Do Tor exit nodes alter your content? (or is Tor safer than Vodafone?)

Do Tor exit nodes alter your content?

The short answer : no, TOR exit nodes do not alter your content.

A recent post by @adrellias got my attention.


Twitter @adrellias

The link in the post refers to an article where a user spots a case of content (Javascript) injection by Vodafone. The details can be found in the blogpost Am I hacked? Oh, it’s just Vodafone. Needless to say this is very bad behavior by Vodafone.

Vodafone eavesdrops on your conversation, causing this to be a privacy issue. Also, the methodology used by Vodafone leads to a dangerous attack vector. If someone finds a way to alter the injected code this could lead to for example mass distribution of unwanted content, even malware.

Remember TalkTalk? ISPs are also targets of attackers.

The author of that post concludes with “In a little while we’ll all be on Tor.”.

I wanted to check if something similar happens on the Tor network. I wanted to verify if Tor exit nodes alter the HTML content.

Some remarks if you consider using Tor for daily, frequent internet use :

  • You do not control, neither can easily identify who manages the end-point. It would be a very bad idea to transmit credentials through the Tor network;
  • You have no control over the chosen end-point;
  • Similarly, you do not know who looks at your traffic. This can also be a privacy issue. See the Tor documentation. You can also refer to the Tor Legal FAQ : “Do not examine anyone’s communications without first talking to a lawyer.”;
  • Even if you use encryption, you have to be prudent to use Tor for accessing your bank account, I personally don’t use Tor for banking transactions. The transmission might be encrypted but you have to make sure that your requests go to the intended resource ;
  • My test covers only a subset of all of the available Tor exit nodes.

Interested in the graphs? Scroll down to Mapping the Tor exit nodes.

The Tor network

Tor protects you by bouncing your communications around a distributed network of relays run by volunteers all around the world: it prevents somebody watching your Internet connection from learning what sites you visit, and it prevents the sites you visit from learning your physical location (from https://www.torproject.org/).

I posted on the use of Tor before

The setup

Goal

The basic goal was to

  1. Setup a web page on a web server.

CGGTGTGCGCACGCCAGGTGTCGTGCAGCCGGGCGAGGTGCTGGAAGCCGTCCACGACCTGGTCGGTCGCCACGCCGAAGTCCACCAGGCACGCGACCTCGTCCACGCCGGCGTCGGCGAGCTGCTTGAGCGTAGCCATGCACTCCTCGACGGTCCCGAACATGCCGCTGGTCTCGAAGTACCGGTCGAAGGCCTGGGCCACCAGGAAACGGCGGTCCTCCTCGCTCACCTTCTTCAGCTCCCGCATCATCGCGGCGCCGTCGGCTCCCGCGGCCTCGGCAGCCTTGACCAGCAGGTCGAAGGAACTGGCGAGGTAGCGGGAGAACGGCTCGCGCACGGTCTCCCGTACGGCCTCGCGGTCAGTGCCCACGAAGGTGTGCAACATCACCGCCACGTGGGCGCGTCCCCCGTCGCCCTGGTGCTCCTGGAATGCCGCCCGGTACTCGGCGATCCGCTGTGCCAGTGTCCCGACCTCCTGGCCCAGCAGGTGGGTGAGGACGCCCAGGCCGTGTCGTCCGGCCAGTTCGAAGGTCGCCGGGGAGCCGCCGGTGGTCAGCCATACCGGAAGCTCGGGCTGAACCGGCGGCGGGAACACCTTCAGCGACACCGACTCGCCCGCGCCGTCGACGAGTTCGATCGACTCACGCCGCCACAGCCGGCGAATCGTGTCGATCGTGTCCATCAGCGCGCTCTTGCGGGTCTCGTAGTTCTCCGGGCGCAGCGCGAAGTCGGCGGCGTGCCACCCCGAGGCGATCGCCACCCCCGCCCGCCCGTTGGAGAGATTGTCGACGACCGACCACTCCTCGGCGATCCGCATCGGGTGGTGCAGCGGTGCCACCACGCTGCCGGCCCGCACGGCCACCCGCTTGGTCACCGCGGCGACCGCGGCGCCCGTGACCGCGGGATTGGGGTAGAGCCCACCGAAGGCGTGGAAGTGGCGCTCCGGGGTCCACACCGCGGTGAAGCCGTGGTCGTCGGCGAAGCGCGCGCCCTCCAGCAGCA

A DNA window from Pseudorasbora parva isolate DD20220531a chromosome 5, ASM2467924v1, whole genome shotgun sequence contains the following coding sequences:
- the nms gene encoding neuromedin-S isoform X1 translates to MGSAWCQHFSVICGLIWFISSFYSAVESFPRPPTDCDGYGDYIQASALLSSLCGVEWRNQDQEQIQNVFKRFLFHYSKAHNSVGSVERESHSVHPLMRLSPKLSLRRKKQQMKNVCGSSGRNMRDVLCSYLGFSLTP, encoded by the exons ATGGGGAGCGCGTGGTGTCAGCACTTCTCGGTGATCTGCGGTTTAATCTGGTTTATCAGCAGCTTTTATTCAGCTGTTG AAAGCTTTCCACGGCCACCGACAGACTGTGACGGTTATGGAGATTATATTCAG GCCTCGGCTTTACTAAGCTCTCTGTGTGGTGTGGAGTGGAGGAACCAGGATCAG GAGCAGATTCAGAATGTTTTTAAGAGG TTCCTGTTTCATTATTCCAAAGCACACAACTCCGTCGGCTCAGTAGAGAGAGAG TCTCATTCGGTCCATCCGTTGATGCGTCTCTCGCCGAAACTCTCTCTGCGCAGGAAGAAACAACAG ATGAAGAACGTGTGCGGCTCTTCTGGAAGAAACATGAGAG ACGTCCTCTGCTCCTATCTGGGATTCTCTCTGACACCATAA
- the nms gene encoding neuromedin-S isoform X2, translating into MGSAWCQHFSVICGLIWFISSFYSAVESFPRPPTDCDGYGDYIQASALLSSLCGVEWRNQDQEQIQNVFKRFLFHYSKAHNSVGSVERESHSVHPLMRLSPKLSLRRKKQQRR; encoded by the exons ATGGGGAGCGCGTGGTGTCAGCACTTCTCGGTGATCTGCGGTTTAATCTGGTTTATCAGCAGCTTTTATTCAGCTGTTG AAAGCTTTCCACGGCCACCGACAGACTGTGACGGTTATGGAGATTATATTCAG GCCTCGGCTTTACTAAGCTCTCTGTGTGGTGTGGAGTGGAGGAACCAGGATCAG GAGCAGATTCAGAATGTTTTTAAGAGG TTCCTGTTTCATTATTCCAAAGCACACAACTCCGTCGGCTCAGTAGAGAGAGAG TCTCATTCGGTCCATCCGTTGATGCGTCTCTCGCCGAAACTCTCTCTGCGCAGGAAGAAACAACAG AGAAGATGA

2. Retrieve that web page through a Tor proxy connection.
  3. Obtain a new IP through Tor (basically getting a new identity).
  4. Retrieving the same HTML file.
  5. Then comparing the output.

Proxy and Tor setup

For this test I used my previously described setup with Privoxy and Tor on an Ubuntu system.

Test web page

The test web page was stored on a cloud hosted machine. I included some content that would make it more enticing for an intruder to look at the content. The page contained

  • meta data from Bank of America, Banco Bradesco and BNP Paribas Fortis;
  • a login form from Bank of America and Banco Bradesco;
  • some keywords referring to adult content


HTML page

Retrieve the web page

I then wrote a short bash script that restarts the Tor service (getting a new IP, there are better ways to accomplish this but it worked), sleeps a while (to make sure the Tor tunnel is started) and then retrieves the page. I used a fake user agent for more cloaking. Once the web page was retrieved I used curl to obtain the IP address of the Tor node.

This last step basically gives away that this is “unusual” internet-behavior (normally you do not use curl to get a web page). But because the HTML content was already downloaded I did not really care about this.

#!/bin/bash

export http_proxy="http://127.0.0.1:8118"

for (( ; ; ))
do
   sudo /etc/init.d/tor restart
   sleep 15
   FNAME=`hexdump -n 16 -v -e '/1 "%02X"' /dev/urandom`

   wget -a torget.log --inet4-only --no-cache --user-agent="Mozilla/5.0 (Windows NT 6.1; WOW64; rv:42.0) Gecko/20100101 Firefox/42.0" -O $FNAME http://REDACTED/mytrpt.html
   curl -s http://ifcfg.me |cut -d " " -f 5 > $FNAME.ip   
   sleep 3
done

The above resulted for every retrieval in two files : one file containing the HTML and one file (ending in .ip) containing the IP address.

I had this script run for a couple of hours and then had a look at the results.

Analyze the results

Scripting the hash

I wrote a second bash script to analyze the retrieved files. It removed all files with no content (size 0, this can be the result of for example an unavailable exit node), calculated the MD5 hash and then looked at how many unique MD5 hashes occurred.